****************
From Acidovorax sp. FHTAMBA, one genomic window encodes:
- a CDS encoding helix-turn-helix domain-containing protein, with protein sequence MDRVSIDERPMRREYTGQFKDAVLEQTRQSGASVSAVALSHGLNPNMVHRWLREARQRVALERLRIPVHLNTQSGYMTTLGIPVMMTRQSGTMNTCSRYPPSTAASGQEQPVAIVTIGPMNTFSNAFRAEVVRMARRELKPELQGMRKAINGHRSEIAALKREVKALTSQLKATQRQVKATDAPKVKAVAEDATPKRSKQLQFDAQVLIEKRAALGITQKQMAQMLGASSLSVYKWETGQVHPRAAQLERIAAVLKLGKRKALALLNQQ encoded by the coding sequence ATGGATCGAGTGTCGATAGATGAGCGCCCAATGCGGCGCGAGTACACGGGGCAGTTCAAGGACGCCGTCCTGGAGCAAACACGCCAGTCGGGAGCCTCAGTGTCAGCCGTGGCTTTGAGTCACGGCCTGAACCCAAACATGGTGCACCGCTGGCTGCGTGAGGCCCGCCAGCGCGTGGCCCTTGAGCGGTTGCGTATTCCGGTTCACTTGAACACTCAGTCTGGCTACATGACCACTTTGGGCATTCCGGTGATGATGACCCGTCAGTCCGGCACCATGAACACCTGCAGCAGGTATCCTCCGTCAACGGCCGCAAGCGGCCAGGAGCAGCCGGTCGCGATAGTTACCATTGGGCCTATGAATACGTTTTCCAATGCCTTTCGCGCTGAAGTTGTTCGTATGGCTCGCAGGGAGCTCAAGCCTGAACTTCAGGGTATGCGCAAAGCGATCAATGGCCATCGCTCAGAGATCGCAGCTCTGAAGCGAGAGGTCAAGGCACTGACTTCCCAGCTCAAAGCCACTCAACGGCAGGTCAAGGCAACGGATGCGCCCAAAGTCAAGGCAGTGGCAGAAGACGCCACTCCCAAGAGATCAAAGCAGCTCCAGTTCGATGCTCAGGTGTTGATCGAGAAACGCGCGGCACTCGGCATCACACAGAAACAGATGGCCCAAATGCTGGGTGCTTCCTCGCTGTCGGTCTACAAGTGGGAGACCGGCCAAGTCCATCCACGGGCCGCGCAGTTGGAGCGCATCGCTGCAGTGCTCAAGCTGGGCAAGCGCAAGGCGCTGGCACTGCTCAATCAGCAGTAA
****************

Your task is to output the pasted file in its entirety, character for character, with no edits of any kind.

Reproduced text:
From Acidovorax sp. FHTAMBA, one genomic window encodes:
- a CDS encoding helix-turn-helix domain-containing protein, with protein sequence MDRVSIDERPMRREYTGQFKDAVLEQTRQSGASVSAVALSHGLNPNMVHRWLREARQRVALERLRIPVHLNTQSGYMTTLGIPVMMTRQSGTMNTCSRYPPSTAASGQEQPVAIVTIGPMNTFSNAFRAEVVRMARRELKPELQGMRKAINGHRSEIAALKREVKALTSQLKATQRQVKATDAPKVKAVAEDATPKRSKQLQFDAQVLIEKRAALGITQKQMAQMLGASSLSVYKWETGQVHPRAAQLERIAAVLKLGKRKALALLNQQ encoded by the coding sequence ATGGATCGAGTGTCGATAGATGAGCGCCCAATGCGGCGCGAGTACACGGGGCAGTTCAAGGACGCCGTCCTGGAGCAAACACGCCAGTCGGGAGCCTCAGTGTCAGCCGTGGCTTTGAGTCACGGCCTGAACCCAAACATGGTGCACCGCTGGCTGCGTGAGGCCCGCCAGCGCGTGGCCCTTGAGCGGTTGCGTATTCCGGTTCACTTGAACACTCAGTCTGGCTACATGACCACTTTGGGCATTCCGGTGATGATGACCCGTCAGTCCGGCACCATGAACACCTGCAGCAGGTATCCTCCGTCAACGGCCGCAAGCGGCCAGGAGCAGCCGGTCGCGATAGTTACCATTGGGCCTATGAATACGTTTTCCAATGCCTTTCGCGCTGAAGTTGTTCGTATGGCTCGCAGGGAGCTCAAGCCTGAACTTCAGGGTATGCGCAAAGCGATCAATGGCCATCGCTCAGAGATCGCAGCTCTGAAGCGAGAGGTCAAGGCACTGACTTCCCAGCTCAAAGCCACTCAACGGCAGGTCAAGGCAACGGATGCGCCCAAAGTCAAGGCAGTGGCAGAAGACGCCACTCCCAAGAGATCAAAGCAGCTCCAGTTCGATGCTCAGGTGTTGATCGAGAAACGCGCGGCACTCGGCATCACACAGAAACAGATGGCCCAAATGCTGGGTGCTTCCTCGCTGTCGGTCTACAAGTGGGAGACCGGCCAAGTCCATCCACGGGCCGCGCAGTTGGAGCGCATCGCTGCAGTGCTCAAGCTGGGCAAGCGCAAGGCGCTGGCACTGCTCAATCAGCAGTAA